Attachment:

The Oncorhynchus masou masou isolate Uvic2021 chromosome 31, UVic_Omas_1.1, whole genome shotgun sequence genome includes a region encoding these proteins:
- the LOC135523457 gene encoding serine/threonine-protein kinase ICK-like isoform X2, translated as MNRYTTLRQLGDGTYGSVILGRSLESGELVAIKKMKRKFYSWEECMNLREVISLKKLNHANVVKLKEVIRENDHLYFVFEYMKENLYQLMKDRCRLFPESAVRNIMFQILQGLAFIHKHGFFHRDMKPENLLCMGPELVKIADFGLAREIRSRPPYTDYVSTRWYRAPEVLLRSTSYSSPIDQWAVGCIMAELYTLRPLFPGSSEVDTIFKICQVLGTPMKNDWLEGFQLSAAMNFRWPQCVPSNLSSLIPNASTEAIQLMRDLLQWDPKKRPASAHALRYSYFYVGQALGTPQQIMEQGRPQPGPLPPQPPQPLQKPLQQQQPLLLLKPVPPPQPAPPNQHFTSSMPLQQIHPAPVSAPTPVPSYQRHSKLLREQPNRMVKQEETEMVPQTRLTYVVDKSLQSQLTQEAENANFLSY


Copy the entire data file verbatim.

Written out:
The Oncorhynchus masou masou isolate Uvic2021 chromosome 31, UVic_Omas_1.1, whole genome shotgun sequence genome includes a region encoding these proteins:
- the LOC135523457 gene encoding serine/threonine-protein kinase ICK-like isoform X2, translated as MNRYTTLRQLGDGTYGSVILGRSLESGELVAIKKMKRKFYSWEECMNLREVISLKKLNHANVVKLKEVIRENDHLYFVFEYMKENLYQLMKDRCRLFPESAVRNIMFQILQGLAFIHKHGFFHRDMKPENLLCMGPELVKIADFGLAREIRSRPPYTDYVSTRWYRAPEVLLRSTSYSSPIDQWAVGCIMAELYTLRPLFPGSSEVDTIFKICQVLGTPMKNDWLEGFQLSAAMNFRWPQCVPSNLSSLIPNASTEAIQLMRDLLQWDPKKRPASAHALRYSYFYVGQALGTPQQIMEQGRPQPGPLPPQPPQPLQKPLQQQQPLLLLKPVPPPQPAPPNQHFTSSMPLQQIHPAPVSAPTPVPSYQRHSKLLREQPNRMVKQEETEMVPQTRLTYVVDKSLQSQLTQEAENANFLSY